Sidmouth coast event sparks debate

PUBLISHED: 07:00 26 July 2011

Exhibition of the Jurrasic Coast Pathfinder project at Kennaway House, Sidmouth. The project was started in December 2009 and looks at how coastal erosion may affect coastal towns and villages in the future. Alexandreia Potter, Rupert Lloyd, Jim Masters and Henry Aron were on hand to talk to visitors at the exhibition. Picture by Alex Walton. Ref shs 7734-29-11AW. To order your copy of this photograph go to www.sidmouthherald.co.uk and click on myphotos24

Exhibition of the Jurrasic Coast Pathfinder project at Kennaway House, Sidmouth. The project was started in December 2009 and looks at how coastal erosion may affect coastal towns and villages in the future. Alexandreia Potter, Rupert Lloyd, Jim Masters and Henry Aron were on hand to talk to visitors at the exhibition. Picture by Alex Walton. Ref shs 7734-29-11AW. To order your copy of this photograph go to www.sidmouthherald.co.uk and click on myphotos24

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125 attend exhibition

MORE than 125 people flocked to a Jurassic Coast Pathfinder exhibition that sparked debate on Sidmouth’s crumbling coast.

Recharging beach at Pennington Point or extending town-centre sea defences to the east were suggested by those who attended the event at Kennaway House last Thursday, writes Charlie Lister.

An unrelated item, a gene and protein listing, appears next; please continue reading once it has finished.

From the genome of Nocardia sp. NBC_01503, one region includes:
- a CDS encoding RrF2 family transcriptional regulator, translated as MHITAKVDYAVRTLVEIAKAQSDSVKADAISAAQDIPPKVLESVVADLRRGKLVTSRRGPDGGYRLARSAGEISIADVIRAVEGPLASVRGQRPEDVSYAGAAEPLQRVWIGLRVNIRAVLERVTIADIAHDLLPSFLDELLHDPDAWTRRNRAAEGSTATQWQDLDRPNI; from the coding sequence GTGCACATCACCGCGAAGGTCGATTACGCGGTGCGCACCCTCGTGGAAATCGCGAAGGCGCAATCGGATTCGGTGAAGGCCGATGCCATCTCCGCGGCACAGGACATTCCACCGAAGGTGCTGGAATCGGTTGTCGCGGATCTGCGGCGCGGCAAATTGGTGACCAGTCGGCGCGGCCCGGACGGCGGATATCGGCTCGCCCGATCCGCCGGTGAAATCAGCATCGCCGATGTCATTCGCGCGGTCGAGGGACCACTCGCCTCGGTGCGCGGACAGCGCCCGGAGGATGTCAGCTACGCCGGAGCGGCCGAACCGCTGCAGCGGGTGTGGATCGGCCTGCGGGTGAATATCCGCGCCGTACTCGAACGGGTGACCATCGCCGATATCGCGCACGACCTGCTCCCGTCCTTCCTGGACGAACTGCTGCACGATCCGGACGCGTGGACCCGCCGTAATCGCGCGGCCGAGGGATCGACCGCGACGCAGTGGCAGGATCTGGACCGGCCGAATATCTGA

Residents and visitors got the chance to learn more about coastal erosion and get involved in making decisions about managing the coastline.

Scores browsed information on display, with 80 packing a pair of presentations held by the Pathfinder team.

Project manager Rupert Lloyd said the event was well-received.

He added: “It was evident from the discussions that people in Sidmouth are keen to get involved in sustainable ways to adapt to change.

“There was a good mix of residents and visitors who contributed to a lively discussion about the future of Pennington Point.”

The exhibition included specially commissioned, digitally-generated images of how radically Sidmouth’s coast could change in 20, 50 and 100 years time.

But the project team emphasised that these dramatic projections only show how Pennington Point might change under a policy of ‘no active intervention’ and encouraged a discussion of the alternative options.

The current policy is one of ‘managed realignment’.

Mr Lloyd added: “Proposed ideas included recharging the beach at Pennington Point, or extending the sea defences which protect the town centre to the east end of the beach.”

“A lot of people are aware that coastal change will always happen, that’s the reason that Sidmouth, as part of the Jurassic Coast, is a World Heritage Site.”

“We cannot afford to defend everywhere forever against the advancing sea, but we can widen the range of options open to communities to adapt to change.”

The Jurassic Coast Pathfinder project was launched in December 2009 as one of 15 projects nationwide designed to better engage communities in the process of planning to adapt to coastal erosion.

A priority aim of the project is to “encourage coastal communities to actively and meaningfully participate in the decision making process regarding coastal change.”

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